Editor's Note:



4. Forbes Reveals America's 'Dirtiest Cities'

Seven of the 10 most polluted cities in the United States are in California, according to Forbes magazine — but notoriously smoggy Los Angeles is not at the top of the list.

"California has gone to extremes to improve the state's air quality, pushing out coal-fired power plants and implementing the strictest auto emissions standards in the nation," Forbes observes.

But "lots of people and too many cars means California still has seven big cities that rank among the most polluted in the nation."

Forbes based its rankings on the American Lung Association's State of the Air 2011 report.

According to that report, the most hazardous breathing in the United States is in Bakersfield, Calif., which is hot, dusty, and adjacent to the state's biggest oil fields. Bakersfield has 60 days a year of unhealthy air, 10 times the level considered acceptable. The city is No. 1 in year-round particulate pollution, and No. 2 in ozone pollution.

Los Angeles is second on the dirtiest cities list, and No. 1 in ozone pollution, followed by Visalia-Porterville, Calif., located in the San Joaquin Valley where a ring of mountains traps a stagnant mixture of ozone and particulate matter, Forbes explains.

Fresno, Calif. — another San Joaquin Valley city — is next, followed by Pittsburgh, Pa., which is downwind of coal-fired power plants.

Rounding out the 10 dirtiest cities are Modesto, Calif.; Birmingham, Ala.; Phoenix, Ariz.; San Diego, Calif.; and Sacramento, Calif.

Forbes also compiles a list of America's healthiest cities, taking into consideration not only air quality but other factors including citizens' diet and exercise practices and incidence of diseases.

Minneapolis, Minn., tops the healthiest cities list, followed by Washington, D.C.; Boston, Mass.; Portland, Ore.; and Denver, Colo.

Editor's Note:



5. Congress Kills Obama's High-Speed Rail Program

Congress delivered a sharp rebuke to President Barack Obama by voting on Thursday to shut down funding for his signature high-speed rail program.

The House voted 298-121 to approve a $182 billion spending bill aimed at averting a government shutdown. The measure eliminates any funding for high-speed trains. The Senate later approved the bill.

Obama had requested $8 billion in fiscal 2012 for the trains, and $53 billion over six years.

The bill signals "an end to the president's misguided high-speed rail program, but it is not the end of American high-speed rail," said Rep. Bill Shuster, R-Pa., chairman of the House Transportation and Infrastructure Committee's railroad subcommittee.

He said the future of high-speed rail in America will be in the Northeast rail corridor connecting Boston, New York, Philadelphia and Washington, rather than the national network envisioned by Obama.

Supporters of high-speed rail, however, insist that the vote in Congress has not completely derailed the program. It's possible that money from other transportation programs could be steered to high-speed rail.

"If you think we are giving up that easily, you got another think coming," Rep. Louise Slaughter, D-N.Y., told the Buffalo News.

Slaughter has led the fight for high-speed rail in upstate New York, but the loss of funding means a planned high-speed line between Buffalo and Albany will get no new money in the coming year.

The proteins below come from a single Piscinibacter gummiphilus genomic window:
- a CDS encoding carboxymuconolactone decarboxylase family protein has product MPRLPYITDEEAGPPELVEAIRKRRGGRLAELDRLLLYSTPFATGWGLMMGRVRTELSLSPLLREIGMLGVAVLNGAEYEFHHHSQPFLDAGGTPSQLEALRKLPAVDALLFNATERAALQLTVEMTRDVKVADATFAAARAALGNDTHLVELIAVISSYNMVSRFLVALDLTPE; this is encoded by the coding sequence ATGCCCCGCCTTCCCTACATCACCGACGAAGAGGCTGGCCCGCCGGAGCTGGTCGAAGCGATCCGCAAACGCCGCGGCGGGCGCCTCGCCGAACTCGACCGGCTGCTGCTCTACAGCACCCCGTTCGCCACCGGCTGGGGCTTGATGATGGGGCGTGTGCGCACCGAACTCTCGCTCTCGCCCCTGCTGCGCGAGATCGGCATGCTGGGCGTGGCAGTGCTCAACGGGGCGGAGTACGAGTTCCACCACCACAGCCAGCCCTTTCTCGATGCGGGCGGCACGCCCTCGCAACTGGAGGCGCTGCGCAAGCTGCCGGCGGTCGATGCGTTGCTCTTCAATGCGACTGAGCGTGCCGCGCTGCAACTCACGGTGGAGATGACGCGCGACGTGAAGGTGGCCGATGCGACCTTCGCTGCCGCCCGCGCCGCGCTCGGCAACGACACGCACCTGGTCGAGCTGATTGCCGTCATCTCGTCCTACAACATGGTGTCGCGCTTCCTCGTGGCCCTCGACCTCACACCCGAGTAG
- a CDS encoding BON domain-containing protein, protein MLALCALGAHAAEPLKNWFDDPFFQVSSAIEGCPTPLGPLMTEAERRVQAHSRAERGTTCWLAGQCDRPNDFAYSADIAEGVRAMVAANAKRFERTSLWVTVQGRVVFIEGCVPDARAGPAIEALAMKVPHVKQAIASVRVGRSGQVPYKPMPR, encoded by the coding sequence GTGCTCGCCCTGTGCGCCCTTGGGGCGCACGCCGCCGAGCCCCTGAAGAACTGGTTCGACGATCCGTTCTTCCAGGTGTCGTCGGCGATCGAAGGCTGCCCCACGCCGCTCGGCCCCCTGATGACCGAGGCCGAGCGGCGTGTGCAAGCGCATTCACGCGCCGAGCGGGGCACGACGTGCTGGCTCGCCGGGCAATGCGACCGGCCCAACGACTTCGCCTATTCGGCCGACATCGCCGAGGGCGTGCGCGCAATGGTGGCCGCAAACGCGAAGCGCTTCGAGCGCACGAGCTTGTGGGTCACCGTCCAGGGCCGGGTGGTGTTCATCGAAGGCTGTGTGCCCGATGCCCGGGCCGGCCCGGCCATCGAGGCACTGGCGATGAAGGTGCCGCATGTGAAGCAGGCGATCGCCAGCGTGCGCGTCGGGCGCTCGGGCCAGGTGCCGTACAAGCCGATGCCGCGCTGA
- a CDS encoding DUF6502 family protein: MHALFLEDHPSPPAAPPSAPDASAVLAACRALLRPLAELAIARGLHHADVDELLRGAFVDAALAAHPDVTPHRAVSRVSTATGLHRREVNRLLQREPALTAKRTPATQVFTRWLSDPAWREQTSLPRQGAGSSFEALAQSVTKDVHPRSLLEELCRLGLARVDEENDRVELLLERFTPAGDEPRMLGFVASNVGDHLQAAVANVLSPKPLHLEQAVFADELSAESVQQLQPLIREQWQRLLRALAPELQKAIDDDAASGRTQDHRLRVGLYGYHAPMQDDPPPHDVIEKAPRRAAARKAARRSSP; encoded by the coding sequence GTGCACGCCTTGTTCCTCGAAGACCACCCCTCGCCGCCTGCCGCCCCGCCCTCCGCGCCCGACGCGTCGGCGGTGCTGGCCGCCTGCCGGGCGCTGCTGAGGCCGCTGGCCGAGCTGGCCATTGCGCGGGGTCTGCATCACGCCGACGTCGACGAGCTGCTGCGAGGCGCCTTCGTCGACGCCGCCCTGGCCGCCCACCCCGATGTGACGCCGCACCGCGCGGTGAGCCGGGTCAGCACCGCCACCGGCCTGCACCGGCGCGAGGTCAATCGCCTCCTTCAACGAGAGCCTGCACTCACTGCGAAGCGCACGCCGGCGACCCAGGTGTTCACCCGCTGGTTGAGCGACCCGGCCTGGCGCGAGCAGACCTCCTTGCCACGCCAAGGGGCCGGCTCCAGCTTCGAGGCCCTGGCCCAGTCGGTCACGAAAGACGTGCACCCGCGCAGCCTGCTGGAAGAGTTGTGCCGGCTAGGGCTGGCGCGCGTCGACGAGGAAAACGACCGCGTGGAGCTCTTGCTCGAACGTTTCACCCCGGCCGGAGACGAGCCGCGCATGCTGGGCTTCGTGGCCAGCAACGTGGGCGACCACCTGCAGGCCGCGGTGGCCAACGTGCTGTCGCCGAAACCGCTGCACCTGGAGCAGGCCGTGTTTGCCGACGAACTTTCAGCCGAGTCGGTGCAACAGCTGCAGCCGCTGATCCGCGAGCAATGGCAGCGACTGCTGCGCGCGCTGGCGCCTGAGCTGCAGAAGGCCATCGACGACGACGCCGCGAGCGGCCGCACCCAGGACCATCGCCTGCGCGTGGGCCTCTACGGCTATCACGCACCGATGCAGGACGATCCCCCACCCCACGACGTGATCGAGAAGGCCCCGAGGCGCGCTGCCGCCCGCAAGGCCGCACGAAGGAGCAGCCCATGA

Since Obama took office, his administration has steered more than $10 billion to rail projects around the country.

The biggest project is in California — a proposed high-speed line between San Francisco and the Los Angeles area. The project was originally estimated to cost $45 billion and to be completed by 2020, but new estimates put the price tag at nearly $100 billion, with a completion date of 2034.

Also, the one-way fare between the two cities was originally predicted to be $55, making it cheaper than flying. But ticket price estimates rose to $105 by April, observed Adam B. Summers, a policy analyst at the Reason Foundation.

He pointed out that ridership estimates are projected as high as 117 million passengers per year. Yet the entire Amtrak system, which includes more than 500 destinations and 21,000 miles of track, serves just 27 million passengers a year.

Some of the $10 billion already earmarked for rail projects will go to Illinois, which is spending more than $3 billion to add three trains daily to the current five between Chicago and St. Louis. As the Insider Report disclosed earlier this year, the project will increase the average speed of trains on the line from 51.6 miles per hour to 56.8 mph, saving travelers just 30 minutes on the current 5 1/2-hour trip.

And Washington State is spending $700 million to add two trains per day to the current three between Seattle and Portland, Ore., and boost speeds from 53.4 mph to 56.1 mph. That will save travelers 10 minutes on the current 3 1/2-hour trip.

Editor's Note:


6. GE Filed 9-Foot-Tall IRS Return to Dodge U.S. Taxes

New disclosures about General Electric's corporate tax filing show the extent to which a major American corporation will go to in order to avoid paying its share of U.S. taxes.

It was revealed earlier this year that GE, the largest corporation in America, paid no taxes on $14 billion in profits in 2010.

Now a GE tax officer reveals that the corporation's federal tax return numbered an astounding 57,000 pages. If it was printed out and stacked, the pile would stand 9 feet high.

The size of the return came to light when House Budget Committee Chairman Paul Ryan argued for corporate tax reform at a recent town hall meeting, according to the Weekly Standard.

"GE was able to utilize all of these various loopholes, all of these various deductions," the Wisconsin Republican said.

Of GE's profits, $9 billion came from overseas, outside the jurisdiction of American tax law. And the corporation wasn't taxed on $5 billion in U.S. profits because it exploited numerous deductions and tax credits, including breaks for investments in green energy.

"I asked the GE tax officer, 'How long was your tax form?'" Ryan said. "He said, 'Well, we file electronically. We don't measure pages.'"

Ryan asked for an estimate, which turned out to be 57,000 pages.

The solution, according to Ryan: "Get rid of those loopholes and lower tax rates by a corresponding amount. Don't lose revenue, but for every loophole you pull out, and deny a company from being able to get this little carve-out, you can lower the rates so we can be more competitive with our competitors overseas."

Editor's Note:



Editor's Notes: